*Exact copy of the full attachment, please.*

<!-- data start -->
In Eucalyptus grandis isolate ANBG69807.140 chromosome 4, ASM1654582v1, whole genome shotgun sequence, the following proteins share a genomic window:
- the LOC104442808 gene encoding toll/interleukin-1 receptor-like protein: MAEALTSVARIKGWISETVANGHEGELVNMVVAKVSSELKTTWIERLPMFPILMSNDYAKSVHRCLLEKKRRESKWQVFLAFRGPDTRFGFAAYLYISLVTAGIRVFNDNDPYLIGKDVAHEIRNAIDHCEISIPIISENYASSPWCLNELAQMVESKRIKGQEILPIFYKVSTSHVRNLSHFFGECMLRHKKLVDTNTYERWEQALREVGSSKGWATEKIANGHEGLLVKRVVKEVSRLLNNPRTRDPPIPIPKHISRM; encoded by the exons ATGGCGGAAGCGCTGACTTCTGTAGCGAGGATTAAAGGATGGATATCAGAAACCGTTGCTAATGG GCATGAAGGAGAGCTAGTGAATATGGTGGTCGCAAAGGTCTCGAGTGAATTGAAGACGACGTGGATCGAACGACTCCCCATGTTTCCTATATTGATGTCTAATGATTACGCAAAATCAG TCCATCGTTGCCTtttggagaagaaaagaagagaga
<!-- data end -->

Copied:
In Eucalyptus grandis isolate ANBG69807.140 chromosome 4, ASM1654582v1, whole genome shotgun sequence, the following proteins share a genomic window:
- the LOC104442808 gene encoding toll/interleukin-1 receptor-like protein: MAEALTSVARIKGWISETVANGHEGELVNMVVAKVSSELKTTWIERLPMFPILMSNDYAKSVHRCLLEKKRRESKWQVFLAFRGPDTRFGFAAYLYISLVTAGIRVFNDNDPYLIGKDVAHEIRNAIDHCEISIPIISENYASSPWCLNELAQMVESKRIKGQEILPIFYKVSTSHVRNLSHFFGECMLRHKKLVDTNTYERWEQALREVGSSKGWATEKIANGHEGLLVKRVVKEVSRLLNNPRTRDPPIPIPKHISRM; encoded by the exons ATGGCGGAAGCGCTGACTTCTGTAGCGAGGATTAAAGGATGGATATCAGAAACCGTTGCTAATGG GCATGAAGGAGAGCTAGTGAATATGGTGGTCGCAAAGGTCTCGAGTGAATTGAAGACGACGTGGATCGAACGACTCCCCATGTTTCCTATATTGATGTCTAATGATTACGCAAAATCAG TCCATCGTTGCCTtttggagaagaaaagaagagaga